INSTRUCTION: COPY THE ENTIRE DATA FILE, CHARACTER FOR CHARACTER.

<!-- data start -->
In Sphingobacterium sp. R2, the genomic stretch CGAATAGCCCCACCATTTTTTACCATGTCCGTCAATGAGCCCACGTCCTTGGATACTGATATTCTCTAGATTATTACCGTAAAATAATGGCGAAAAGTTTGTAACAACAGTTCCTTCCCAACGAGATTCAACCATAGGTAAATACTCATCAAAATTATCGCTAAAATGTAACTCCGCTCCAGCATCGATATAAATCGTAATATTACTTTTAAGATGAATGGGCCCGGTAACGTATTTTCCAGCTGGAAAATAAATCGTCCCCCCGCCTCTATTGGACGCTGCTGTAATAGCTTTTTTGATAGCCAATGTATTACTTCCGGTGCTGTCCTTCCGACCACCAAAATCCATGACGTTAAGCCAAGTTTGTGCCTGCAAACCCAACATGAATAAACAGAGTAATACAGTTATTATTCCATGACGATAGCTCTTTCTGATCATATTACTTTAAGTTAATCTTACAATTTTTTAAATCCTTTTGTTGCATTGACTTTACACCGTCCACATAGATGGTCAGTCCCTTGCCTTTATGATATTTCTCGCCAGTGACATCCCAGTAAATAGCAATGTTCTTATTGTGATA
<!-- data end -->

In Sphingobacterium sp. R2, the genomic stretch CGAATAGCCCCACCATTTTTTACCATGTCCGTCAATGAGCCCACGTCCTTGGATACTGATATTCTCTAGATTATTACCGTAAAATAATGGCGAAAAGTTTGTAACAACAGTTCCTTCCCAACGAGATTCAACCATAGGTAAATACTCATCAAAATTATCGCTAAAATGTAACTCCGCTCCAGCATCGATATAAATCGTAATATTACTTTTAAGATGAATGGGCCCGGTAACGTATTTTCCAGCTGGAAAATAAATCGTCCCCCCGCCTCTATTGGACGCTGCTGTAATAGCTTTTTTGATAGCCAATGTATTACTTCCGGTGCTGTCCTTCCGACCACCAAAATCCATGACGTTAAGCCAAGTTTGTGCCTGCAAACCCAACATGAATAAACAGAGTAATACAGTTATTATTCCATGACGATAGCTCTTTCTGATCATATTACTTTAAGTTAATCTTACAATTTTTTAAATCCTTTTGTTGCATTGACTTTACACCGTCCACATAGATGGTCAGTCCCTTGCCTTTATGATATTTCTCGCCAGTGACATCCCAGTAAATAGCAATGTTCTTATTGTGATA